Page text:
4. Everyone makes mistakes. For four years straight, I was Whitney Houston for Halloween. And not just because it was a relatively cheap costume, but because she was gorgeous, well spoken, had an amazing talent, and seemed like such fun to be around. She wasn’t human to me; she was larger than life. But while Whitney’s voice inspired and brought joy to millions, her life was often spotted with rough times. Unlike you and me, Whitney didn’t have the luxury of enduring these trials with a finite spotlight cast by her family and friends; Whitney went through it all publicly. While this glaring spotlight may have laid bare her pain, it served to remind us that everyone has problems and everyone stumbles.
The woman that I most wanted to be like growing up has died at 48, leaving her 18-year-old daughter motherless. Her well-known battles with addiction offer cautionary lessons of their own, but they don’t tell us anything about her private struggle to overcome them. That is now between Whitney and her Creator. I won’t speculate about the cause of her death, because big picture-wise it doesn’t matter. What matters is that we recognize the very human quality of the entertainers that enrich our lives.
Whitney’s voice made her unique. But Whitney’s troubles made her one of us. And for that, I am grateful.
I haven’t stopped missing Whitney since I got the news. But while I’m sorry she’s left us, I’m thankful that her music itself provides a salve to help heal the wound in our hearts.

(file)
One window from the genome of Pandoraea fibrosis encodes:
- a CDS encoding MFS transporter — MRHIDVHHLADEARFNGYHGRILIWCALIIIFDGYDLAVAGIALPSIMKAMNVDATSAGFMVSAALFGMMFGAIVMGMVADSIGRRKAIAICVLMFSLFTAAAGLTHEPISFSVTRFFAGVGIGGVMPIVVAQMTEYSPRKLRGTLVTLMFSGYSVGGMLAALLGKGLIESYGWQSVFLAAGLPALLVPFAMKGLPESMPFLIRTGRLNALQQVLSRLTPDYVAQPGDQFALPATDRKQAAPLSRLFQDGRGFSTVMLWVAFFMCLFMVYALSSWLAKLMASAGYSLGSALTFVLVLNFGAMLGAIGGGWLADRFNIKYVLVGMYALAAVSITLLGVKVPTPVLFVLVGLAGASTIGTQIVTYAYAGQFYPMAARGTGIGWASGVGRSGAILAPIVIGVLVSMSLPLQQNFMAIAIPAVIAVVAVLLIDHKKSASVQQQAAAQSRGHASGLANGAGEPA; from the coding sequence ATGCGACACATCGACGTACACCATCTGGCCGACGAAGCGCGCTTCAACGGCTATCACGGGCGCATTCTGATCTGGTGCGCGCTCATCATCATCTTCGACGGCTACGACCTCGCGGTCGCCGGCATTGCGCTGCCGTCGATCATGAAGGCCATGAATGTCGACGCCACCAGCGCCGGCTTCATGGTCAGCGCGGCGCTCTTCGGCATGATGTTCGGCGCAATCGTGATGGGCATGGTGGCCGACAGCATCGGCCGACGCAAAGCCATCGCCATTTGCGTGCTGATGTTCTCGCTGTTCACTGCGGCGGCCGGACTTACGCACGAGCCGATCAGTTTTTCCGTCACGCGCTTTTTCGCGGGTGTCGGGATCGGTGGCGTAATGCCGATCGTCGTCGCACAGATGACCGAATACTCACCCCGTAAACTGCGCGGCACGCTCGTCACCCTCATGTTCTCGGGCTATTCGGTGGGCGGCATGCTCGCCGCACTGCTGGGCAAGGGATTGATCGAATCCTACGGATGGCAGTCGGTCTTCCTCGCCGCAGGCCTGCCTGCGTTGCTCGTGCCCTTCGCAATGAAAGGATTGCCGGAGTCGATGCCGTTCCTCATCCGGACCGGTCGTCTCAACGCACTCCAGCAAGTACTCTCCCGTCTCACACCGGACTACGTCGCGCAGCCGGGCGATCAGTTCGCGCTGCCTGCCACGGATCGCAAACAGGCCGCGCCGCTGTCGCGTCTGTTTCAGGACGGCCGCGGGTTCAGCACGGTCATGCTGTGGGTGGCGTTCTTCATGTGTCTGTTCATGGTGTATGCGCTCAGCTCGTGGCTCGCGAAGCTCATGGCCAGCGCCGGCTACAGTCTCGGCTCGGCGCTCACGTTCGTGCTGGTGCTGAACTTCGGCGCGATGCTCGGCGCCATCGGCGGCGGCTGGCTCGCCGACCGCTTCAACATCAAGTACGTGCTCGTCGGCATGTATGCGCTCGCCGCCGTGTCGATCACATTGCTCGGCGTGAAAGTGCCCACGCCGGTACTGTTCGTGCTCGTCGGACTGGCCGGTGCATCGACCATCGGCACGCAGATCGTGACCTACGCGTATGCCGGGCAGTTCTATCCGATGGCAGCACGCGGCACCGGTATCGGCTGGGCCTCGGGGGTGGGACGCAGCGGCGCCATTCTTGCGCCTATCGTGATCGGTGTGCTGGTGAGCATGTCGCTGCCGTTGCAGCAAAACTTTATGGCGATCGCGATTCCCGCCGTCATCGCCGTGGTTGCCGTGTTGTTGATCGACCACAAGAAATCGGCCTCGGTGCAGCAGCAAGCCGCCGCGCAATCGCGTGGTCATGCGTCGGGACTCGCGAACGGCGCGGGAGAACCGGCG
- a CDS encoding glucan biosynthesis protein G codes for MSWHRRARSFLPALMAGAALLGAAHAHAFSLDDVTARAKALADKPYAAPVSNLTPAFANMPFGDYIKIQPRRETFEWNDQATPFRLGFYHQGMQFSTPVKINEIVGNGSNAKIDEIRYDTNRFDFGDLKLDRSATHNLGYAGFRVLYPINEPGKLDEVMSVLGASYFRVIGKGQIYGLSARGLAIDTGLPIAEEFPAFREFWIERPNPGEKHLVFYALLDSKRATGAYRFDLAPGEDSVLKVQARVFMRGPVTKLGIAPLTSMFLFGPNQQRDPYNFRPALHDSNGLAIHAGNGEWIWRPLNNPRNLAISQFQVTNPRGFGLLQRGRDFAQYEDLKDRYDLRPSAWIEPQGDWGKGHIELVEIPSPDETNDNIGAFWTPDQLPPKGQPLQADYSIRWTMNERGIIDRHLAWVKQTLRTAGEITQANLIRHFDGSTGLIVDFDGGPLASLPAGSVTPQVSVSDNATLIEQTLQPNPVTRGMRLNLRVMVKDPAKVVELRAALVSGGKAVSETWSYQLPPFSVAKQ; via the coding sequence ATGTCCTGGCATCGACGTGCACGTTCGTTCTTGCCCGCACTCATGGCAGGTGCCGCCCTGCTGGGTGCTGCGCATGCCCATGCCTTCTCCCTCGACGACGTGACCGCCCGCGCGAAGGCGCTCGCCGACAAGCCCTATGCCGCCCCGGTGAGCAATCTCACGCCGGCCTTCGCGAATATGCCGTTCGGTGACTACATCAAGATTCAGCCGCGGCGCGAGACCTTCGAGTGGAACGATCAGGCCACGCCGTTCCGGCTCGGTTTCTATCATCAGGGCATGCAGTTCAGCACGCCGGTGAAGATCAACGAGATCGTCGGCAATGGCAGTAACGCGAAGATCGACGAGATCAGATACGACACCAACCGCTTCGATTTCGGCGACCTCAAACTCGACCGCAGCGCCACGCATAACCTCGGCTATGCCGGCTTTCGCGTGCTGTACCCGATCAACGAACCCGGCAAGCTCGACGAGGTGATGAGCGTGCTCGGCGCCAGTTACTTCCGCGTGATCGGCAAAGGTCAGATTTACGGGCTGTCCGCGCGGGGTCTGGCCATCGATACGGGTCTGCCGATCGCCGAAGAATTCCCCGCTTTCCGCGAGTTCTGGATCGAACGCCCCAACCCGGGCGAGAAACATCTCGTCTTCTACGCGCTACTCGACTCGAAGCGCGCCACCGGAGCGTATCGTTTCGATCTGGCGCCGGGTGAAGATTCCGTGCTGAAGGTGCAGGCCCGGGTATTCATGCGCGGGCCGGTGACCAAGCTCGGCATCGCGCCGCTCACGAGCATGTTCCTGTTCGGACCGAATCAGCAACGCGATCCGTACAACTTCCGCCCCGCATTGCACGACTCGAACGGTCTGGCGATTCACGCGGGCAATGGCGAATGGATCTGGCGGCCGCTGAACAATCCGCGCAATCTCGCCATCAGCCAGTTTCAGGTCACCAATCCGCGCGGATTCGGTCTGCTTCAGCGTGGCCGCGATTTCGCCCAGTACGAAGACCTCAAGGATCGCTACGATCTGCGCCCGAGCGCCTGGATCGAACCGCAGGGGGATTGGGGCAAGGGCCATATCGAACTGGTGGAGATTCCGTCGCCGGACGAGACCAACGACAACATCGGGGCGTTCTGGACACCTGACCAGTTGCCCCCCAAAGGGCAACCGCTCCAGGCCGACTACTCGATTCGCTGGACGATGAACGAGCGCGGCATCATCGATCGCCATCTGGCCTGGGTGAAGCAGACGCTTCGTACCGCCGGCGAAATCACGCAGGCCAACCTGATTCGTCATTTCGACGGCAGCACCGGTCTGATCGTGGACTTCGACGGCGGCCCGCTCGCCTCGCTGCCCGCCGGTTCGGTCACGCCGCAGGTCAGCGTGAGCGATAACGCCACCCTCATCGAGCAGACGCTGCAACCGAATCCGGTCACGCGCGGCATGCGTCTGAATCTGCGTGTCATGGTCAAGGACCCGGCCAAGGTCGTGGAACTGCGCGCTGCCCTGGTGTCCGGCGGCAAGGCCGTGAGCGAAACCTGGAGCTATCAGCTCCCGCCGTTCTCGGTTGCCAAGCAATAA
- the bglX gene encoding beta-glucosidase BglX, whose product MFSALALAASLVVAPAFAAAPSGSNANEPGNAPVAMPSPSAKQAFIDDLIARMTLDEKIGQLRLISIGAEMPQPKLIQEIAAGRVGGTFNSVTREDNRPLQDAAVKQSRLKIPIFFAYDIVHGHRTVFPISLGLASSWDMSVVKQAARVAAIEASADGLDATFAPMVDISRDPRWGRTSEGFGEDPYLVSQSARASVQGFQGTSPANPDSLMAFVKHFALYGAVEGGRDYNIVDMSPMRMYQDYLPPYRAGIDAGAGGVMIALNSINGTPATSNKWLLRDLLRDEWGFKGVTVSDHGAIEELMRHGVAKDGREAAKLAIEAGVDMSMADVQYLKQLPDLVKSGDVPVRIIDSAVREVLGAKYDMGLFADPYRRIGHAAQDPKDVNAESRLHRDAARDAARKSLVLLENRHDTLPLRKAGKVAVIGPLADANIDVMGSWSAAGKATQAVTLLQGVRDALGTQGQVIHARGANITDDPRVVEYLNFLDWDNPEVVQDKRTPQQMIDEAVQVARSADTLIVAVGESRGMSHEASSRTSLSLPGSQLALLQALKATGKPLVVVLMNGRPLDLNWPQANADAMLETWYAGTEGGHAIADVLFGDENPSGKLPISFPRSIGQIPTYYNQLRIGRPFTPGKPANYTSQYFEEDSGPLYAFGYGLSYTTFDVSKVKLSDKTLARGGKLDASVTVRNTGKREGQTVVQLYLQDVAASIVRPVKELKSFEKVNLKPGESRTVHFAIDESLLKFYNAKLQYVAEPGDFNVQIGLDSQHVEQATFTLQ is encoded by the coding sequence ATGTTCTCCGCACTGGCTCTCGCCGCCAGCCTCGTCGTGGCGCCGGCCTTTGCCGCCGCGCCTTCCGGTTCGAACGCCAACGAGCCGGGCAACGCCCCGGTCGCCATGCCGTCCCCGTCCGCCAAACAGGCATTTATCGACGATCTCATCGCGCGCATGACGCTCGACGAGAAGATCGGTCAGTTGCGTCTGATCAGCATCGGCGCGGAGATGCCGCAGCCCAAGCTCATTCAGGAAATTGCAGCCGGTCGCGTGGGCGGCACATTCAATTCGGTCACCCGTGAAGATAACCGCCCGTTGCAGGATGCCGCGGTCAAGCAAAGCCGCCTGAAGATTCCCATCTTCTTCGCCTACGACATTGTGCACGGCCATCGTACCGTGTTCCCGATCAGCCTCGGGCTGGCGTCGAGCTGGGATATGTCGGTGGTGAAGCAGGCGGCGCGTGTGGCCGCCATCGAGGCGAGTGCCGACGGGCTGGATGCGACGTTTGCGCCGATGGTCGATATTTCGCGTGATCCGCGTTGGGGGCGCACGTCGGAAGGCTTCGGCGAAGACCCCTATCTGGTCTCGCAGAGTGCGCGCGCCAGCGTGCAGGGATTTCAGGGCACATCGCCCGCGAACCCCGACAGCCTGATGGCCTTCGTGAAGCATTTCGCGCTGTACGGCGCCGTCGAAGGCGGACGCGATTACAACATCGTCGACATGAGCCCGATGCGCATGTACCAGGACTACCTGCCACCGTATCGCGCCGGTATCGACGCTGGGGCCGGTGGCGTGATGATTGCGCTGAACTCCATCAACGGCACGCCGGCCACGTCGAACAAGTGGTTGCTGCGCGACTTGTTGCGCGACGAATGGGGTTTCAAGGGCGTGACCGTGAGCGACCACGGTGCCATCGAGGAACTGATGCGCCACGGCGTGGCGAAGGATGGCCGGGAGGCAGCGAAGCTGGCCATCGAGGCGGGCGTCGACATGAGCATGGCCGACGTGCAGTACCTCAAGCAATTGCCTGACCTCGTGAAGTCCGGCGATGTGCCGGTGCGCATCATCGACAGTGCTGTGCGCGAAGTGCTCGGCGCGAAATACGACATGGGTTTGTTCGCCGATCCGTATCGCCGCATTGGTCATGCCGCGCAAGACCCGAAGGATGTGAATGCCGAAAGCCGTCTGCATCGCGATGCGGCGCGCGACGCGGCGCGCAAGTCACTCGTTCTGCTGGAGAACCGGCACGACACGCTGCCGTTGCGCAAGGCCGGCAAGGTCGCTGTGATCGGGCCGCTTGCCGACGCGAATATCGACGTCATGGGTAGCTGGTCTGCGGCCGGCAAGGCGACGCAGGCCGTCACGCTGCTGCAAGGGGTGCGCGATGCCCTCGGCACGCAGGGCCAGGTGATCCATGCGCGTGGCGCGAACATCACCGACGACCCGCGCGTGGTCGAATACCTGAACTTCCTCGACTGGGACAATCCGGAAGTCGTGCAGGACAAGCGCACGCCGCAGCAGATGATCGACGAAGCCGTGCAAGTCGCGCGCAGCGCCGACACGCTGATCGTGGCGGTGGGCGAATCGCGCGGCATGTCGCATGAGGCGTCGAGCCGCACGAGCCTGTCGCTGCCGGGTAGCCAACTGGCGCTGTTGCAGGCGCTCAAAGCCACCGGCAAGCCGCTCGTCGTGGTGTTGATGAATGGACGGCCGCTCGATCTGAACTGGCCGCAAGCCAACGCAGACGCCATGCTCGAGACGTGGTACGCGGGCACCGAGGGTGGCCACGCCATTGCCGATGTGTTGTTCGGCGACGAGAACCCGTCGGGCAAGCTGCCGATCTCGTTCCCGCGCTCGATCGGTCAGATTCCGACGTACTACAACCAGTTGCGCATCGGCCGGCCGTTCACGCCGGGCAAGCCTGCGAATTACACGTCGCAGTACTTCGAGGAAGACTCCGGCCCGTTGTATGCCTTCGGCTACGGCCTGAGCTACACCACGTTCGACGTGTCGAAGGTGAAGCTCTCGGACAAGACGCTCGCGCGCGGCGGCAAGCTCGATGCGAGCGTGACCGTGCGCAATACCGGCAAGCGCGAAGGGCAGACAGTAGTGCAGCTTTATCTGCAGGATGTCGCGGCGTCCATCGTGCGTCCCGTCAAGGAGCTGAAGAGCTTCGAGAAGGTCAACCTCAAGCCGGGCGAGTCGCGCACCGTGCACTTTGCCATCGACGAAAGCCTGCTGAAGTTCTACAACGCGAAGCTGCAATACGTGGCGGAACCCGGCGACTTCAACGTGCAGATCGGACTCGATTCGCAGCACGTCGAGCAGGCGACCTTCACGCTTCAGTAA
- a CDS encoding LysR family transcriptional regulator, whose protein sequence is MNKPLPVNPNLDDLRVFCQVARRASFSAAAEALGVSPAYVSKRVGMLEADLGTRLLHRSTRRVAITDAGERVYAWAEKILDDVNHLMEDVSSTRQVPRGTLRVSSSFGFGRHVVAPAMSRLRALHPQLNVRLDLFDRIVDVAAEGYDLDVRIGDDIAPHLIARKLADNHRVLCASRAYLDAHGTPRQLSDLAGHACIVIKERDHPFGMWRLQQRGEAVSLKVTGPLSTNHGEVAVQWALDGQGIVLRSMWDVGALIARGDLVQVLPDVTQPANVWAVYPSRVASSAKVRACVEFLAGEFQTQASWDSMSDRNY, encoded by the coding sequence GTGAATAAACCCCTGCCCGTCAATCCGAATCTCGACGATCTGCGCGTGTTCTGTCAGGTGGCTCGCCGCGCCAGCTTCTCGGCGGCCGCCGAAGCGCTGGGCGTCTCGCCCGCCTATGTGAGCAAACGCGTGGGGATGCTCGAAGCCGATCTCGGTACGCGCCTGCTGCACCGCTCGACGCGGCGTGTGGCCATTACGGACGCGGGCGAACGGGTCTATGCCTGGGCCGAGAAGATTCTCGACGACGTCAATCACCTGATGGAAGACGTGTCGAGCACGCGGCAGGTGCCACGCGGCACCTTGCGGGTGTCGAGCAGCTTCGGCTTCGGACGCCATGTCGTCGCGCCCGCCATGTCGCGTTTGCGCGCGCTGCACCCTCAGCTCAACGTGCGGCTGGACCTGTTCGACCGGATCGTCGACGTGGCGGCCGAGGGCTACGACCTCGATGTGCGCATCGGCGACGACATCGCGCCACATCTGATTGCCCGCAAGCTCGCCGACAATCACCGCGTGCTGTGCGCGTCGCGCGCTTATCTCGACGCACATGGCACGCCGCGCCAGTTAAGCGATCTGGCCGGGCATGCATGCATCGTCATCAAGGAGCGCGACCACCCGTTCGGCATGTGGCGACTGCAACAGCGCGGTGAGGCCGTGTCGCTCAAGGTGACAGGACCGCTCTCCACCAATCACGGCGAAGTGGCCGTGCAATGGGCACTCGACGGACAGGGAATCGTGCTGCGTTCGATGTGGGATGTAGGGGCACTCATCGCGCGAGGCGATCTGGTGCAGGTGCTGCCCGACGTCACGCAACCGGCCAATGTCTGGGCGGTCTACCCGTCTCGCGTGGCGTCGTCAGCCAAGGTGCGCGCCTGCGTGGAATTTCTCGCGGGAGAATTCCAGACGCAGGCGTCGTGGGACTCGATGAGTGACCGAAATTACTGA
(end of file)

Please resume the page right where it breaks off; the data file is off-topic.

There’s been a lot of chatter recently about Disney’s upcoming feature The Princess and the Frog, since it represents not only the studio’s return to traditional hand-drawn animation, but also the arrival of Disney’s first black princess. Though a little late to the party, this is still a welcome milestone for the mega-media company and for its lucrative Princess brand. For years, African American daughters, and their parents, have wondered if there would ever be a princess that looked like them. Now, this December, we’ll finally be able to answer in the affirmative.
But there’s actually another Disney character who’s become a role model of sorts to many little black girls, including my own 9- and 6-year-old daughters. And, as is often the case, she’s not whom you might expect.
I’m talking about Hannah Montana.
It’s been several weeks since my daughters and I went to see Hannah Montana: The Movie and I still find myself thinking about the film. Is it because it’s the best movie I’ve ever seen? No. Is it because it offered a compelling gospel message? Nope, that’s not it either.
One of the reasons the film has been on my mind is that it has caused me to think a lot about what makes the Hannah Montana character, as portrayed by 16-year-old actress/singer Miley Cyrus, have such widespread appeal. What started out just a few years ago as cute but cheesy Disney Channel show about an ordinary teenager (Miley Stewart) who leads a secret life as a pop-music superstar (Hannah Montana) has evolved into a huge brand that includes a multitude of licensed products, including such items as apparel, backpacks, books, clocks, shoes, toys, and even toothbrushes.